Biological and Catalytic Conversion of Sugars and Lignin

Our research group—composed of staff scientists, postdoctoral associates, students, and technicians—develops biological and chemical catalysts for cost-effective production of fuels and chemicals from terrestrial biomass.

Full Publications List

Molecular illustration of a lignin polymer showing the molecular bonds.

Lignin Valorization

Our group is pursuing strategies to depolymerize lignin in an integrated biorefinery context and subsequently upgrade lignin-derived aromatics into value-added chemicals to realize a more holistic, integrated approach to biomass conversion.

Photo of several flasks partially filled with reddish and yellowish liquids on a shake flask and fermenter apparatus.

Biological Upgrading of Sugars

Our group focuses on biological upgrading of some of the most commonly sought products from lignocellulosic biomass, pentose, and hexose sugars trapped inside the polysaccharides, to fuel precursors and value-added chemicals.

Illustration showing a flow chart of the processing of lignin-derived intermediatesa counter clock-wise arrow moves from lignocellulosic biomass through pretreatment-fractionation, lignin depolymerization, microbial fermentation, separations, and catalytic hydrogenation, and ends with lignin-platform chemicals.

Chemical Catalysis and Separations for Fuels and Chemicals Production

We are developing bench-scale catalytic and separations processes to produce hydrocarbon fuels and value-added co-products from biologically and catalytically derived intermediates from biomass.

Illustration of a cellobiohydrolase that looks like a silver globular bug-shaped creature with blue, yellow, and green components, on the surface of rows of flat green cellulose.


Our group has a keen interest in the development of molecular insights into enzymatic processes for both deconstructing cellulose and also assembling it as well as in the use of novel metabolic enzymes for biologically producing fuel precursors.

Research Team

Group photo of a large number of people in an outdoor setting.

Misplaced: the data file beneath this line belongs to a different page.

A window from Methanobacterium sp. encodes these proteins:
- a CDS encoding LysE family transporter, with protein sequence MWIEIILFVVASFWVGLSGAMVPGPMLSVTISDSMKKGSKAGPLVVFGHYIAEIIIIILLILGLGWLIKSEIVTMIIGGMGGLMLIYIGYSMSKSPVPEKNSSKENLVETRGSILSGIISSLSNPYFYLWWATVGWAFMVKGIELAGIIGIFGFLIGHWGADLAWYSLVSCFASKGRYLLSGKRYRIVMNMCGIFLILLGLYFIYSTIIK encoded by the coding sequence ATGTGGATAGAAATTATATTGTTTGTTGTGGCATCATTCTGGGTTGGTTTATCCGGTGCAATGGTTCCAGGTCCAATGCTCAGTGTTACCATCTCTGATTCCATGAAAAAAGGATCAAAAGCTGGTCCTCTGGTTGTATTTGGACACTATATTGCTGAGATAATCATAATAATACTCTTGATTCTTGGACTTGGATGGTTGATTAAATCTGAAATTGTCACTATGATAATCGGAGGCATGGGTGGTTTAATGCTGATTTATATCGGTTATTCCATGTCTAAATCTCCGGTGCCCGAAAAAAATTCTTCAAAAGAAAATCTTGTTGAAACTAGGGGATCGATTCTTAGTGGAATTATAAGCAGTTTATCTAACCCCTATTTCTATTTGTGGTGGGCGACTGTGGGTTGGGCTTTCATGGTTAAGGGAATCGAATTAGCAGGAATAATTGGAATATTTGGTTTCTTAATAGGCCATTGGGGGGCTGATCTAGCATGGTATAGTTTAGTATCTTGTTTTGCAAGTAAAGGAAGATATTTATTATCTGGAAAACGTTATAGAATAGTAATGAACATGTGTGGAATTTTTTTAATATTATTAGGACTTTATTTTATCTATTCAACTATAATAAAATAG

Principal Investigators

Laura Berstis

Steve Chmely, Assistant Professor at University of Tennessee Knoxville

Anna Knapp, Olson College

Heather Mayes, Postdoctoral Fellow at University of Chicago

Kellene McKinney, Technician at NREL

Kathleen Moyer, RPI

Jennifer Nill, Ph.D. student at UC Davis with Professor Tina Jeoh

Claire Nimlos, Ph.D. student at Purdue University

Christy Payne, Assistant Professor at University of Kentucky

Deanne W. Sammond, Staff Scientist at NREL

Matthew Sturgeon, Staff Scientist at NREL

Courtney Taylor, Engineer at ExxonMobil

Xiaoqing Wang


Linda Broadbelt (Northwestern University)

Robert Brown, Laura Jarboe, Marjorie Rover, Brent Shanks, Zengyi Shao, and Ryan Smith (Iowa State University)

Dave Dayton (RTI International)

Richard Dixon and Fang Chen (University of North Texas)

John Dorgan (Colorado School of Mines)

Vincent Eijsink, Svein Horn, Morten Srlie, Gustav Vaaje-Kolstad, and Bjrge Westereng (Norwegian University of Life Science [NMBU])

Tom Elder (U.S. Department of Agriculture)

Lindsay Eltis (University of British Columbia)

Shinya Fushinobu (University of Tokyo, Japan)

John Gladden and Blake Simmons (Lawrence Berkeley National Laboratory and Sandia National Laboratories)

Adam Guss and Amit Naskar (Oak Ridge National Laboratory)

Clare McCabe (Vanderbilt University)

John McGeehan and Simon Cragg (University of Portsmouth)

Ellen Neidle (University of Georgia)

Willie Nicol (University of Pretoria)

Christy Payne (University of Kentucky)

Allison Ray (Idaho National Laboratory)

Yuriy Roman (Massachusetts Institute of Technology)

Mats Sandgren, Jerry Sthlberg, and Henrik Hansson (Swedish University of Agricultural Sciences [SLU])

Zhongping Tan (University of Colorado)

Jochen Zimmer (University of Virginia)

Funding and support is provided by the U.S. Department of Energy's Bioenergy Technologies Office and Office of Science, the BioEnergy Science Center, the Energy Frontier Research Center, and C3Bio.